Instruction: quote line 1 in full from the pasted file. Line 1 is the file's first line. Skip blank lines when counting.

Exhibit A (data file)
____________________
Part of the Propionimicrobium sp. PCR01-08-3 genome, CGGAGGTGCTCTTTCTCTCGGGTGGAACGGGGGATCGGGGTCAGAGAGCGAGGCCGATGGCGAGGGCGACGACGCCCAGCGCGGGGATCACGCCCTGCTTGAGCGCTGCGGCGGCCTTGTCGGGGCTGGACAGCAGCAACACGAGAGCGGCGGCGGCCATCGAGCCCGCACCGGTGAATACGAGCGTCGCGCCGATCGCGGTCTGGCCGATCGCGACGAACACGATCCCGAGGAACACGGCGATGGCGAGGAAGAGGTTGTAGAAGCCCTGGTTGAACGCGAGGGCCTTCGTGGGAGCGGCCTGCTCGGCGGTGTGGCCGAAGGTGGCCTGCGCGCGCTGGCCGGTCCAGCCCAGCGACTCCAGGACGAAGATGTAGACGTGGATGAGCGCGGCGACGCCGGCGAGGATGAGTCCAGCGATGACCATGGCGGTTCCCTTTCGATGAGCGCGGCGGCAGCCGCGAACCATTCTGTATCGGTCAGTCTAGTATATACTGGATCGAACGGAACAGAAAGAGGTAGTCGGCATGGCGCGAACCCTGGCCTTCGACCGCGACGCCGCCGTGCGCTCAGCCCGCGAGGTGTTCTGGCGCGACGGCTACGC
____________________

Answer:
Part of the Propionimicrobium sp. PCR01-08-3 genome, CGGAGGTGCTCTTTCTCTCGGGTGGAACGGGGGATCGGGGTCAGAGAGCGAGGCCGATGGCGAGGGCGACGACGCCCAGCGCGGGGATCACGCCCTGCTTGAGCGCTGCGGCGGCCTTGTCGGGGCTGGACAGCAGCAACACGAGAGCGGCGGCGGCCATCGAGCCCGCACCGGTGAATACGAGCGTCGCGCCGATCGCGGTCTGGCCGATCGCGACGAACACGATCCCGAGGAACACGGCGATGGCGAGGAAGAGGTTGTAGAAGCCCTGGTTGAACGCGAGGGCCTTCGTGGGAGCGGCCTGCTCGGCGGTGTGGCCGAAGGTGGCCTGCGCGCGCTGGCCGGTCCAGCCCAGCGACTCCAGGACGAAGATGTAGACGTGGATGAGCGCGGCGACGCCGGCGAGGATGAGTCCAGCGATGACCATGGCGGTTCCCTTTCGATGAGCGCGGCGGCAGCCGCGAACCATTCTGTATCGGTCAGTCTAGTATATACTGGATCGAACGGAACAGAAAGAGGTAGTCGGCATGGCGCGAACCCTGGCCTTCGACCGCGACGCCGCCGTGCGCTCAGCCCGCGAGGTGTTCTGGCGCGACGGCTACGC